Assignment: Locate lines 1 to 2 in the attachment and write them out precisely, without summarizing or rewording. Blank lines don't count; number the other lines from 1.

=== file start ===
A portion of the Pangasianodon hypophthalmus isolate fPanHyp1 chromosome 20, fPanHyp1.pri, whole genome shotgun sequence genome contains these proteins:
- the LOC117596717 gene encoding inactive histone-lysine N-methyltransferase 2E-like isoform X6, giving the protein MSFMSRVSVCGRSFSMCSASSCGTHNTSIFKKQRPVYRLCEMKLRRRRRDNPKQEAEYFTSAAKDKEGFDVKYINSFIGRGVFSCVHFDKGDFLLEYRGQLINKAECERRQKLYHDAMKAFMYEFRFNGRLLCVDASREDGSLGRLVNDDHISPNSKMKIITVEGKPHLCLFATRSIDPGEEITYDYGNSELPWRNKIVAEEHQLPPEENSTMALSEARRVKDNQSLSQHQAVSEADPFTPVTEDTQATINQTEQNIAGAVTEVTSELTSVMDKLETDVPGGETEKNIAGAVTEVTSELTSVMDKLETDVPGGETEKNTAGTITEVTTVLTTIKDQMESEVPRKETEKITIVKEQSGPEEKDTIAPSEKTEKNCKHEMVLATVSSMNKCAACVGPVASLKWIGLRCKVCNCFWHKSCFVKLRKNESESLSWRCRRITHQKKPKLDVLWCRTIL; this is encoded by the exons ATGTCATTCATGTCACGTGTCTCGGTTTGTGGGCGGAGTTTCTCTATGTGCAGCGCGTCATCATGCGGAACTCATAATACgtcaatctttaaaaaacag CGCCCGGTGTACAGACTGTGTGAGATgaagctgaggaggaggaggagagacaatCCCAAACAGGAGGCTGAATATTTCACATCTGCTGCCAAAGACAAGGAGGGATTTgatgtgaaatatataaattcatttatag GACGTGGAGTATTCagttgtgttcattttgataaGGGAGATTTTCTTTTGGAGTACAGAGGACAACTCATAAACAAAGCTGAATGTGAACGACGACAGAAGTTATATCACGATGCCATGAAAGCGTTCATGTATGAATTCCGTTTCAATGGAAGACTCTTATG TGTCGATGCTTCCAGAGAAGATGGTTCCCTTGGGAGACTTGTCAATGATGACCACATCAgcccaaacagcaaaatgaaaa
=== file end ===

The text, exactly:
A portion of the Pangasianodon hypophthalmus isolate fPanHyp1 chromosome 20, fPanHyp1.pri, whole genome shotgun sequence genome contains these proteins:
- the LOC117596717 gene encoding inactive histone-lysine N-methyltransferase 2E-like isoform X6, giving the protein MSFMSRVSVCGRSFSMCSASSCGTHNTSIFKKQRPVYRLCEMKLRRRRRDNPKQEAEYFTSAAKDKEGFDVKYINSFIGRGVFSCVHFDKGDFLLEYRGQLINKAECERRQKLYHDAMKAFMYEFRFNGRLLCVDASREDGSLGRLVNDDHISPNSKMKIITVEGKPHLCLFATRSIDPGEEITYDYGNSELPWRNKIVAEEHQLPPEENSTMALSEARRVKDNQSLSQHQAVSEADPFTPVTEDTQATINQTEQNIAGAVTEVTSELTSVMDKLETDVPGGETEKNIAGAVTEVTSELTSVMDKLETDVPGGETEKNTAGTITEVTTVLTTIKDQMESEVPRKETEKITIVKEQSGPEEKDTIAPSEKTEKNCKHEMVLATVSSMNKCAACVGPVASLKWIGLRCKVCNCFWHKSCFVKLRKNESESLSWRCRRITHQKKPKLDVLWCRTIL; this is encoded by the exons ATGTCATTCATGTCACGTGTCTCGGTTTGTGGGCGGAGTTTCTCTATGTGCAGCGCGTCATCATGCGGAACTCATAATACgtcaatctttaaaaaacag CGCCCGGTGTACAGACTGTGTGAGATgaagctgaggaggaggaggagagacaatCCCAAACAGGAGGCTGAATATTTCACATCTGCTGCCAAAGACAAGGAGGGATTTgatgtgaaatatataaattcatttatag GACGTGGAGTATTCagttgtgttcattttgataaGGGAGATTTTCTTTTGGAGTACAGAGGACAACTCATAAACAAAGCTGAATGTGAACGACGACAGAAGTTATATCACGATGCCATGAAAGCGTTCATGTATGAATTCCGTTTCAATGGAAGACTCTTATG TGTCGATGCTTCCAGAGAAGATGGTTCCCTTGGGAGACTTGTCAATGATGACCACATCAgcccaaacagcaaaatgaaaa